Difference between revisions of "Jones v. White"

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{{DISPLAYTITLE:''Jones v. White''}}
 
{{DISPLAYTITLE:''Jones v. White''}}
''Jones v. White'', Wythe 111 (1791), was a case that discussed when courts of equity could properly consider actions concerning conflicting titles to land.<ref>George Wythe, ''[[Decisions of Cases in Virginia by the High Court of Chancery]],'' (Richmond: Printed by Thomas Nicolson, 1795), 111.</ref>
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[[File:WytheJonesVWhite1852.jpg|link={{filepath:WytheDecisions1852JonesVWhite.pdf}}|thumb|right|300px|First page of the opinion [[Media:WytheDecisions1852JonesVWhite.pdf|''Jones v. White'']], in [https://catalog.libraries.wm.edu:443/01COWM_WM:EVERYTHING:01COWM_WM_ALMA51596402710003196 ''Decisions of Cases in Virginia by the High Court of Chancery, with Remarks upon Decrees by the Court of Appeals, Reversing Some of Those Decisions''], by George Wythe. 2nd ed. (Richmond: J. W. Randolph, 1852).]]
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[[Media:WytheDecisions1852JonesVWhite.pdf|''Jones v. White'']], Wythe 111 (1791), was a case that discussed when courts of equity could properly consider actions concerning conflicting titles to land.<ref>George Wythe, ''[[Decisions of Cases in Virginia by the High Court of Chancery (1852)|Decisions of Cases in Virginia by the High Court of Chancery with Remarks upon Decrees by the Court of Appeals, Reversing Some of Those Decisions]],'' 2nd ed., ed. B.B. Minor (Richmond: J.W. Randolph, 1852), 111.</ref>
 
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==Background==
 
==Background==
Henry Hatcher obtained a survey for a tract of land in 1740 but was not granted title to that tract until the respective letters of patent were sealed in 1756. Elisha White, the appellee, purchased Hatcher’s tract from him for valuable consideration sometime in 1761/62. White alleged that the reason for the delay between the survey and the grant to Hatcher was due to a dispute between the governor and the people of Virginia regarding a fee demanded by the governor for his signature on grants such as the one that was to be made to Hatcher. During this delay, in 1744, Wood Jones, the appellant’s father of the same name, paid a similar disputed fee and was granted a tract of land that subsumed the land that was to be granted to Hatcher. When White discovered Jones’s interest in the land, he filed a petition for grant of the land to himself, which was granted in 1764. White also sued Jones for possession of the property, but Jones died before answering White’s bill. White then brought a bill of revivor against Jones’s son and heir. Jones denied having any notice of Hatcher’s survey, and argued that this dispute did not belong in a chancery court. The county court granted title to White and ordered Jones to pay costs. Jones appealed this decision.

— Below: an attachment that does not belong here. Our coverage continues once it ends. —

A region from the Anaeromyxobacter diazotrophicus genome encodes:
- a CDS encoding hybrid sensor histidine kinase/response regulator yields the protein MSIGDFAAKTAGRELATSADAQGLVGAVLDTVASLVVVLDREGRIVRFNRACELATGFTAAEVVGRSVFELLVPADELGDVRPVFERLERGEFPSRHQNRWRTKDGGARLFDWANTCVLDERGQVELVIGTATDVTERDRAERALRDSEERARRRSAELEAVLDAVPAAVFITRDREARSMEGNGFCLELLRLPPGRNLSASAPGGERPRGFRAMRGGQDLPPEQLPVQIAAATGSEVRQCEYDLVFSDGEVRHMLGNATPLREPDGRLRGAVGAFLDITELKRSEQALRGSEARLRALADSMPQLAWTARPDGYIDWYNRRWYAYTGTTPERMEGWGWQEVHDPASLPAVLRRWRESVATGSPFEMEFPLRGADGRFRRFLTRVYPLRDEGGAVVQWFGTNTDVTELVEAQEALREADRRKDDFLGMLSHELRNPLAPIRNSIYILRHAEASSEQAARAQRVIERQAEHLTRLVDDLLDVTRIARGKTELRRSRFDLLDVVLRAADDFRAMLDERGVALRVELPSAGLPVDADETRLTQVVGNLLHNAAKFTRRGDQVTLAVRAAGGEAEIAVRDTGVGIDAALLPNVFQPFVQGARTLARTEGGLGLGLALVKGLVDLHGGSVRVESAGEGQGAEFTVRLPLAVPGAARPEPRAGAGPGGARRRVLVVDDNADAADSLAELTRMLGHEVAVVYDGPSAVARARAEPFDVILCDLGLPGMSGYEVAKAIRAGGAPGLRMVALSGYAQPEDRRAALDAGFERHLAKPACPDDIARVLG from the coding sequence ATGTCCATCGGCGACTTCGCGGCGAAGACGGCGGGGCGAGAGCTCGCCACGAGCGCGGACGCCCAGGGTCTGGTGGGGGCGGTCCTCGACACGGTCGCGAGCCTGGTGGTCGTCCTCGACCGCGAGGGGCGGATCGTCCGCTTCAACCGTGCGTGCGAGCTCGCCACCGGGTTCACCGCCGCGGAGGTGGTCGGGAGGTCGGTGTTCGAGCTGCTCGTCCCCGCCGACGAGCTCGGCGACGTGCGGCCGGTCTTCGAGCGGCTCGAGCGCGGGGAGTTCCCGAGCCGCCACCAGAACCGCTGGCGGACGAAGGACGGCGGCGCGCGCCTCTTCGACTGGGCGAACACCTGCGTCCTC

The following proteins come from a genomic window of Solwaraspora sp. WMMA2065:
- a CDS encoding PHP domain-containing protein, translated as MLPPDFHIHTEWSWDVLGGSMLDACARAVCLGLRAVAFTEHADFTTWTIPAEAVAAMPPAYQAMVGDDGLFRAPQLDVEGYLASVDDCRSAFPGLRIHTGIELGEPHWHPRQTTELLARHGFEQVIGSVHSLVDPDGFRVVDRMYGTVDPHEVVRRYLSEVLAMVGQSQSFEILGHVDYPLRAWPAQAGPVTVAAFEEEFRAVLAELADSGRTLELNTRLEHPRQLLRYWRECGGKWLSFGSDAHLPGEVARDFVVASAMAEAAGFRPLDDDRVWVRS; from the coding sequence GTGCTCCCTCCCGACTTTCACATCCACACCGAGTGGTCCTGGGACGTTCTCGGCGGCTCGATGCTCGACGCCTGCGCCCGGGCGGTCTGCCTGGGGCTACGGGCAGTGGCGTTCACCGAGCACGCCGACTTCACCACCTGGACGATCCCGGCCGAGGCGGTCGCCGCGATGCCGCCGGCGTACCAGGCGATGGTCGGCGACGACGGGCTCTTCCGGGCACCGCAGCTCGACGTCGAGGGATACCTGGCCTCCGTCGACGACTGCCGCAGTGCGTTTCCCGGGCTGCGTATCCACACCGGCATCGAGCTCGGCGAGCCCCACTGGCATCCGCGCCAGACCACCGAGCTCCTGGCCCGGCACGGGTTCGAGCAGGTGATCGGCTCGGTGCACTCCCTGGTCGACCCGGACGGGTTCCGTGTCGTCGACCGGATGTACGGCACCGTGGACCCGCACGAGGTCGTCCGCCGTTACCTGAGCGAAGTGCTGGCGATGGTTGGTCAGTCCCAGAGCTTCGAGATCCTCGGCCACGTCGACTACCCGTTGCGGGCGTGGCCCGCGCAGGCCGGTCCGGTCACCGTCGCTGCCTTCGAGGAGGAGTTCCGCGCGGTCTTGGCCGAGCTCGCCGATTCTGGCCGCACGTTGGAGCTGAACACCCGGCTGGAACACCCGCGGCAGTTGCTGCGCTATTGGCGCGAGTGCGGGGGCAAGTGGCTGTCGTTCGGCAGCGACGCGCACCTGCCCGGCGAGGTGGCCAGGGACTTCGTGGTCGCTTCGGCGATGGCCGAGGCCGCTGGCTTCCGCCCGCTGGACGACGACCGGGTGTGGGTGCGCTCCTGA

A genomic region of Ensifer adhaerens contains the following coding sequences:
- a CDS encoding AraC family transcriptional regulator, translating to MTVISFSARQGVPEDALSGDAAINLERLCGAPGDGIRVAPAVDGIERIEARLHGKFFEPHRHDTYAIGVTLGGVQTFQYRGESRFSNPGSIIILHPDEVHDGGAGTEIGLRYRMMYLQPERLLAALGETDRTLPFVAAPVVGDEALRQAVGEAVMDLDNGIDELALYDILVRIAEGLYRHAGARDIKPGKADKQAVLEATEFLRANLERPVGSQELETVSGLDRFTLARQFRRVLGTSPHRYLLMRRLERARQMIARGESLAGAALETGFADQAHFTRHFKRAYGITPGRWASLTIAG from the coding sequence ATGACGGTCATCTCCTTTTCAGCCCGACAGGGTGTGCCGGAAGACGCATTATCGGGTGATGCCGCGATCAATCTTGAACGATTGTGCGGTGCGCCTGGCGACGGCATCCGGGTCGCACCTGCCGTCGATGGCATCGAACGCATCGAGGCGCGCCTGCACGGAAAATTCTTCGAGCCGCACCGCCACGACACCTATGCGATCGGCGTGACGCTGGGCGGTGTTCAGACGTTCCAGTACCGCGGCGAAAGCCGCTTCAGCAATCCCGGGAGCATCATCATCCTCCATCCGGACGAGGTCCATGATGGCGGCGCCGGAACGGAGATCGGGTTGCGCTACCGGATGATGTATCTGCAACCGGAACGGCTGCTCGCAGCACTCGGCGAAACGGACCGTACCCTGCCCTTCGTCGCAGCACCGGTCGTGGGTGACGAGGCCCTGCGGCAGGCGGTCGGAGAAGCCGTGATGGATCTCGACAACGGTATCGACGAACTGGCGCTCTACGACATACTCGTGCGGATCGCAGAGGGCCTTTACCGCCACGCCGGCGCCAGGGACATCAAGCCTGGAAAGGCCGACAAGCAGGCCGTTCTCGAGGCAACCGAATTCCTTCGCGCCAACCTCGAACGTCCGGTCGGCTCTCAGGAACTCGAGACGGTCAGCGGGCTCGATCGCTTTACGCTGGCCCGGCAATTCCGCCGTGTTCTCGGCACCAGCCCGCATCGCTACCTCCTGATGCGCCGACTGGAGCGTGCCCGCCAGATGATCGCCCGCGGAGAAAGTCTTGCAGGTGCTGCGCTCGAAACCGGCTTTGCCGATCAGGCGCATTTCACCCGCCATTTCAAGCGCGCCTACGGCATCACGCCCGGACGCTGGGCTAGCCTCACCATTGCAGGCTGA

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Henry Hatcher obtained a survey for a tract of land in 1740 but was not granted title to that tract until the respective letters of patent were sealed in 1756. Elisha White, the appellee, purchased Hatcher's tract from him for valuable consideration sometime in 1761/62. White alleged that the reason for the delay between the survey and the grant to Hatcher was due to a dispute between the governor and the people of Virginia regarding a fee demanded by the governor for his signature on grants such as the one that was to be made to Hatcher. During this delay, in 1744, Wood Jones, the appellant's father of the same name, paid a similar disputed fee and was granted a tract of land that subsumed the land that was to be granted to Hatcher. When White discovered Jones's interest in the land, he filed a petition for grant of the land to himself, which was granted in 1764. White also sued Jones for possession of the property, but Jones died before answering White's bill. White then brought a bill of revivor against Jones’s son and heir. Jones denied having any notice of Hatcher's survey, and argued that this dispute did not belong in a chancery court. The county court granted title to White and ordered Jones to pay costs. Jones appealed this decision.